- Public accusations of misconduct or incompetence should never be made lightly. If misconduct is really suspected, then the appropriate first course of action is to contact the relevant journal and ideally the research integrity officer (or equivalent) at the authors' home institution. Public accusation should not be a first recourse.
- Journals should deal with accusations in a timely way. Years passing before resolutions of inquiries is unacceptable. Authors stonewalling by refusing to respond to inquiries is unacceptable. While authors should be given every opportunity to respond, it is also not appropriate to, e.g., refuse to publish a comment because the authors drag their heels on writing a response.
- No one has yet come up with a perfect feedback mechanism. Things like pubpeer are better than nothing, but anonymous commenting, like anonymous peer review, is a double-edged sword. Yes, anonymity protects the vulnerable from possible retaliation. However, anonymity also leads to genuinely awful behavior sometimes.
- People are going to make public comments about the scientific literature - that's the nature of the internet, and in general that's a good thing. I would hope that they will do this with due consideration. The journals are free to encourage people to pursue concerns within the journal system, but it's not productive to imply that people who draw attention to suspect figures (for example) are somehow poor scientists or gleeful bullies. We're all on the same side (except the cheaters).
Wednesday, November 06, 2013
blogging and academic honesty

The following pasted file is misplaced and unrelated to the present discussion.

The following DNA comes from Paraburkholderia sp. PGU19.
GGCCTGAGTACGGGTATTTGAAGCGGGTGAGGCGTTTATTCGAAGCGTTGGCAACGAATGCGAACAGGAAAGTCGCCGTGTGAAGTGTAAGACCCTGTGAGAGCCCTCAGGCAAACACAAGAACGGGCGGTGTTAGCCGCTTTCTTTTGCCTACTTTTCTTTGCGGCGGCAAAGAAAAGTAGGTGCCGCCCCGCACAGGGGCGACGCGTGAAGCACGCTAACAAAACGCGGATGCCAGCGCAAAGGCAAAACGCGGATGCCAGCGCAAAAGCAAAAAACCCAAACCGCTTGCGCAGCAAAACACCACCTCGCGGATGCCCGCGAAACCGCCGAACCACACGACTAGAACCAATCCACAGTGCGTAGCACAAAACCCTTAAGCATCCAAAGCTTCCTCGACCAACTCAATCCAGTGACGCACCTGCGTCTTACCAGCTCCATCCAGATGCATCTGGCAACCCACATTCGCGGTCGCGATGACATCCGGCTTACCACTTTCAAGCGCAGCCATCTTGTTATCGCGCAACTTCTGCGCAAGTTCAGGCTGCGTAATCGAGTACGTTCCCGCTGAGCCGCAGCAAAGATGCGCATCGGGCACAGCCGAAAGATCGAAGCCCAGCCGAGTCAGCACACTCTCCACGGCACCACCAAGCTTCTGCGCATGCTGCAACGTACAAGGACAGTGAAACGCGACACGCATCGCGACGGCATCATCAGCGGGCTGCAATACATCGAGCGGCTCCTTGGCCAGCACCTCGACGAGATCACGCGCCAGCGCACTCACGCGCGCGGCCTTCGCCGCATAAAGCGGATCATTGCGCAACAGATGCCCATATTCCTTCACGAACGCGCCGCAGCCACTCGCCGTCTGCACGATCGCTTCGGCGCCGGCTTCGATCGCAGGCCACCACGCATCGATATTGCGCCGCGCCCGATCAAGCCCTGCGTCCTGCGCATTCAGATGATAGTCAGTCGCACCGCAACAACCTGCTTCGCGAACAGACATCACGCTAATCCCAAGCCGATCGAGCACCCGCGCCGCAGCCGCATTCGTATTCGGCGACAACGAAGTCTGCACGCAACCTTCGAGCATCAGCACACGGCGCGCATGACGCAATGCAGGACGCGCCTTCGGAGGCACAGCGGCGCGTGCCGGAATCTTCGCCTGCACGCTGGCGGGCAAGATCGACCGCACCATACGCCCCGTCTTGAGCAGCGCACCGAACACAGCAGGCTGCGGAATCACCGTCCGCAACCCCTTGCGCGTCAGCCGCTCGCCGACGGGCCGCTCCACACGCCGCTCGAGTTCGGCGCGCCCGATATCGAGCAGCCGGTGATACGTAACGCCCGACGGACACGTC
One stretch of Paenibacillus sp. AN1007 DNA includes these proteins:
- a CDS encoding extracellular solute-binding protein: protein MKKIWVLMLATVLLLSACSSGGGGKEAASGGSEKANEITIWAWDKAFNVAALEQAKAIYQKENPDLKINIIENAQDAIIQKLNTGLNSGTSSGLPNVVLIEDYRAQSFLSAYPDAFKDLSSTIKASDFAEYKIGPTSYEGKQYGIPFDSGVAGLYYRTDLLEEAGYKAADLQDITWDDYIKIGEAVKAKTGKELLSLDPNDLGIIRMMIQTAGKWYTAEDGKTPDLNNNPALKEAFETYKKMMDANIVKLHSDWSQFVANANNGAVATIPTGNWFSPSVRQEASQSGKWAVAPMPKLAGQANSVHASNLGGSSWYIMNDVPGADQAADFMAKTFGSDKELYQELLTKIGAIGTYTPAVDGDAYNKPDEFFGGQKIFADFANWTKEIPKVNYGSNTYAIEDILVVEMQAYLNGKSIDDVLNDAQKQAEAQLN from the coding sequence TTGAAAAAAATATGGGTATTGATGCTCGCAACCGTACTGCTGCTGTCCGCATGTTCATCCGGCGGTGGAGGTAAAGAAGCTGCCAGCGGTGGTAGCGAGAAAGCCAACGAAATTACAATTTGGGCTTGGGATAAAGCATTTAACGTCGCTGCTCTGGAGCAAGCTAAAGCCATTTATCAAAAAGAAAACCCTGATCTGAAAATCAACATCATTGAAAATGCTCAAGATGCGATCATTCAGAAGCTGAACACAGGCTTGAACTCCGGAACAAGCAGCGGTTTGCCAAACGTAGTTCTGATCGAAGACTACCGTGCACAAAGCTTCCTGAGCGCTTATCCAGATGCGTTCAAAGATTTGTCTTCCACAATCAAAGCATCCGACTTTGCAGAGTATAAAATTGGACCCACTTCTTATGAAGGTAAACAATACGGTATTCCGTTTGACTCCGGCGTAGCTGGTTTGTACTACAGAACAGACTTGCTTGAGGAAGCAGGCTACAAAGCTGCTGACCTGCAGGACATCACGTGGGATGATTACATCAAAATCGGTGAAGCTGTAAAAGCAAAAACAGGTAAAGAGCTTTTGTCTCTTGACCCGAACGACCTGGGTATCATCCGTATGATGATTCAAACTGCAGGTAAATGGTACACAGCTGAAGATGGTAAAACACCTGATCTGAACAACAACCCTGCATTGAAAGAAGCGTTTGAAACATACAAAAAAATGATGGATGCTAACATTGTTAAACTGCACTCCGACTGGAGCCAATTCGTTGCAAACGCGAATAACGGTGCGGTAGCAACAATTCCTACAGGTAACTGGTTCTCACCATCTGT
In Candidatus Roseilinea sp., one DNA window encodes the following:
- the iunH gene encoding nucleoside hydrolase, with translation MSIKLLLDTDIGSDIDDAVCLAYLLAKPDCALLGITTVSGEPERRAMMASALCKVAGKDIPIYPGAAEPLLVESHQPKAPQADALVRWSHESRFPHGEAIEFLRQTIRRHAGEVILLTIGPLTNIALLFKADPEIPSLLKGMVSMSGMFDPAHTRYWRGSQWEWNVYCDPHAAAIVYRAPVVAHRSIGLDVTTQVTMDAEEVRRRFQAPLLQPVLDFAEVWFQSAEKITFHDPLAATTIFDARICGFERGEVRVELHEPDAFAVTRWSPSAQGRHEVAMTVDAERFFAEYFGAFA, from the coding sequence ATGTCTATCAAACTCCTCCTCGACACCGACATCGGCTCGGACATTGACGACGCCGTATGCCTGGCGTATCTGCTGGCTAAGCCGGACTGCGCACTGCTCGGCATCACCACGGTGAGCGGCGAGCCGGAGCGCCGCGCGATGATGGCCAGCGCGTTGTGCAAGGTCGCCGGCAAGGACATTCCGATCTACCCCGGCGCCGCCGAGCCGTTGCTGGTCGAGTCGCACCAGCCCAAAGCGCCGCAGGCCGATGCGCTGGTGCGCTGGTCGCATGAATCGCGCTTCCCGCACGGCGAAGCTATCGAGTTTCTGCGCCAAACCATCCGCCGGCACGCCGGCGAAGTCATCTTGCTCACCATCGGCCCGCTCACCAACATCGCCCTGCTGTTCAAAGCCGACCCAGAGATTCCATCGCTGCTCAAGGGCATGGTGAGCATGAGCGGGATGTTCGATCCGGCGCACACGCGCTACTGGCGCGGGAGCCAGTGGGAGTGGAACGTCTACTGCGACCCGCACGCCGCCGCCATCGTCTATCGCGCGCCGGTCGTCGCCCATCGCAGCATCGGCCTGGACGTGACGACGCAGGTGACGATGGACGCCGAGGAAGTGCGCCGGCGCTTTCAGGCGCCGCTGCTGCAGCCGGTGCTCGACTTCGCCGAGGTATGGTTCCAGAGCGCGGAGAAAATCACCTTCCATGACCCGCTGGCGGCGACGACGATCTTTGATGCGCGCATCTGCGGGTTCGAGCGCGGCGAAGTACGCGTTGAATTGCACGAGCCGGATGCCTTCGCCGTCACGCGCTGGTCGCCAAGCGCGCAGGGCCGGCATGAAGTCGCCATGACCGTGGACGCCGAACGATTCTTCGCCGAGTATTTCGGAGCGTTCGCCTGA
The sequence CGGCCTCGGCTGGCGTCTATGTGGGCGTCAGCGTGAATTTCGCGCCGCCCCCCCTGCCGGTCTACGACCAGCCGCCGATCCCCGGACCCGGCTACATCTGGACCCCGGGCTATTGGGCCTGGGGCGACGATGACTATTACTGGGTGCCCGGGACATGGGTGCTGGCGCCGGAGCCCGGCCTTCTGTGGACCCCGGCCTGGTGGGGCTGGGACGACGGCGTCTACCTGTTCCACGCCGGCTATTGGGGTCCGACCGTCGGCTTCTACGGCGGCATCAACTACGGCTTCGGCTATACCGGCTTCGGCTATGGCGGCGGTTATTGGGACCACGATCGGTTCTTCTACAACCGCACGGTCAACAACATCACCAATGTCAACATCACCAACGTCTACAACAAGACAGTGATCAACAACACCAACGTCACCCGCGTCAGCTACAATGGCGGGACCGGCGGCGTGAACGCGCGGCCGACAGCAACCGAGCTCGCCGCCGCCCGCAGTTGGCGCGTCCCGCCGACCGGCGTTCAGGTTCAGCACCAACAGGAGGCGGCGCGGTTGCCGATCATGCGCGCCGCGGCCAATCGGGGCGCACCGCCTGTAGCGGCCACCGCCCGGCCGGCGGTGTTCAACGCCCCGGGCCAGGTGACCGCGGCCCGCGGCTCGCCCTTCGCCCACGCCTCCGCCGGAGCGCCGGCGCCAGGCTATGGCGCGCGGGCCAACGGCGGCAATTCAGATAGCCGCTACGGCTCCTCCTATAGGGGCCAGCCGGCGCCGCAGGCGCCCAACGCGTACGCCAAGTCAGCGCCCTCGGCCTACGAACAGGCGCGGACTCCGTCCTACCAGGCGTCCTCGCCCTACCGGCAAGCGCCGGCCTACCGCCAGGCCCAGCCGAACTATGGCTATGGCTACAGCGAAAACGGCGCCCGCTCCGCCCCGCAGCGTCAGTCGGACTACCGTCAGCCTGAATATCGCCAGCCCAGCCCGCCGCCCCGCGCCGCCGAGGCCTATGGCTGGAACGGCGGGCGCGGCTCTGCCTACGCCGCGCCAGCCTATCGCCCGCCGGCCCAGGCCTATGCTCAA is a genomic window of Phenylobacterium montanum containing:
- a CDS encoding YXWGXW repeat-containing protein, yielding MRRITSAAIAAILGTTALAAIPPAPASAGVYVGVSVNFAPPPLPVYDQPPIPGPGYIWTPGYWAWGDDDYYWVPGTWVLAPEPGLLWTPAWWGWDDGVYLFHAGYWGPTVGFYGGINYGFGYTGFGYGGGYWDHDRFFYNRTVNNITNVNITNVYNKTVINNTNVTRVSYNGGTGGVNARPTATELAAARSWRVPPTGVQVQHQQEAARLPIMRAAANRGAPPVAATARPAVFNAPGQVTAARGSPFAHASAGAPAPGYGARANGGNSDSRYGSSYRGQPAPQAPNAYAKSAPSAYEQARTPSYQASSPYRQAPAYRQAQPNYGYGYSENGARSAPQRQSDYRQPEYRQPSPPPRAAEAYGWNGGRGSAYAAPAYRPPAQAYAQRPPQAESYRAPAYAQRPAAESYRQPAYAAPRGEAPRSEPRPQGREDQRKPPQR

Paul Weiss and the editorial board of ACS Nano seem to have ignited a bit of a controversy with their editorial published a couple of weeks ago. The main message of the editorial seems to chastise bloggers and other social media users regarding accusations of scientific misconduct. As with many positions taken on the internet, there is a defensible point of view (in this case, "It is better to try to go through an investigative procedure regarding misconduct, given that the consequences of a false public accusation can be very severe") that was expressed in an inartful way (coming across as scolding, and implying that people who criticize published work are likely not necessarily accomplishing science themselves). As my mom used to say, sometimes it's not what you say, but how you say it that matters. Clearly, as this extremely long thread on ChemBark and this response editorial by Nature will attest, there are differing views about this issue. Here's my take (not that I have any privileged point of view - your mileage may vary):
Posted by Douglas Natelson at 9:57 PM